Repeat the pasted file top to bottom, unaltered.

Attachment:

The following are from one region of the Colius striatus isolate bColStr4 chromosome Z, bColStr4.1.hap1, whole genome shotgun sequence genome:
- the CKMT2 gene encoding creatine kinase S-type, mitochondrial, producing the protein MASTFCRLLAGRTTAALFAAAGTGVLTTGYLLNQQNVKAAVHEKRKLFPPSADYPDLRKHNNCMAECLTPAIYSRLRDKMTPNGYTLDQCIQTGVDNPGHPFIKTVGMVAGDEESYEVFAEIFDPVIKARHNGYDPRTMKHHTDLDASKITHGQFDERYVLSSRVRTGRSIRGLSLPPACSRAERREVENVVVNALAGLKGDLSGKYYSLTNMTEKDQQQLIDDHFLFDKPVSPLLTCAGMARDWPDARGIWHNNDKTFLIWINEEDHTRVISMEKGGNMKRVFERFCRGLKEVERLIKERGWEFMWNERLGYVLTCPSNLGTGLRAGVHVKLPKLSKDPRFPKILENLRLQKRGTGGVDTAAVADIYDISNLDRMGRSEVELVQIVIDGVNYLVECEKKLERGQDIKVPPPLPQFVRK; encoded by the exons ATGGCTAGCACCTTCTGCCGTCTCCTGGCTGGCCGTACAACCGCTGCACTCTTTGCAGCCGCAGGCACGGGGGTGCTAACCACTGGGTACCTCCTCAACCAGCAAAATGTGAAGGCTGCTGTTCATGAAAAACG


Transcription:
The following are from one region of the Colius striatus isolate bColStr4 chromosome Z, bColStr4.1.hap1, whole genome shotgun sequence genome:
- the CKMT2 gene encoding creatine kinase S-type, mitochondrial, producing the protein MASTFCRLLAGRTTAALFAAAGTGVLTTGYLLNQQNVKAAVHEKRKLFPPSADYPDLRKHNNCMAECLTPAIYSRLRDKMTPNGYTLDQCIQTGVDNPGHPFIKTVGMVAGDEESYEVFAEIFDPVIKARHNGYDPRTMKHHTDLDASKITHGQFDERYVLSSRVRTGRSIRGLSLPPACSRAERREVENVVVNALAGLKGDLSGKYYSLTNMTEKDQQQLIDDHFLFDKPVSPLLTCAGMARDWPDARGIWHNNDKTFLIWINEEDHTRVISMEKGGNMKRVFERFCRGLKEVERLIKERGWEFMWNERLGYVLTCPSNLGTGLRAGVHVKLPKLSKDPRFPKILENLRLQKRGTGGVDTAAVADIYDISNLDRMGRSEVELVQIVIDGVNYLVECEKKLERGQDIKVPPPLPQFVRK; encoded by the exons ATGGCTAGCACCTTCTGCCGTCTCCTGGCTGGCCGTACAACCGCTGCACTCTTTGCAGCCGCAGGCACGGGGGTGCTAACCACTGGGTACCTCCTCAACCAGCAAAATGTGAAGGCTGCTGTTCATGAAAAACG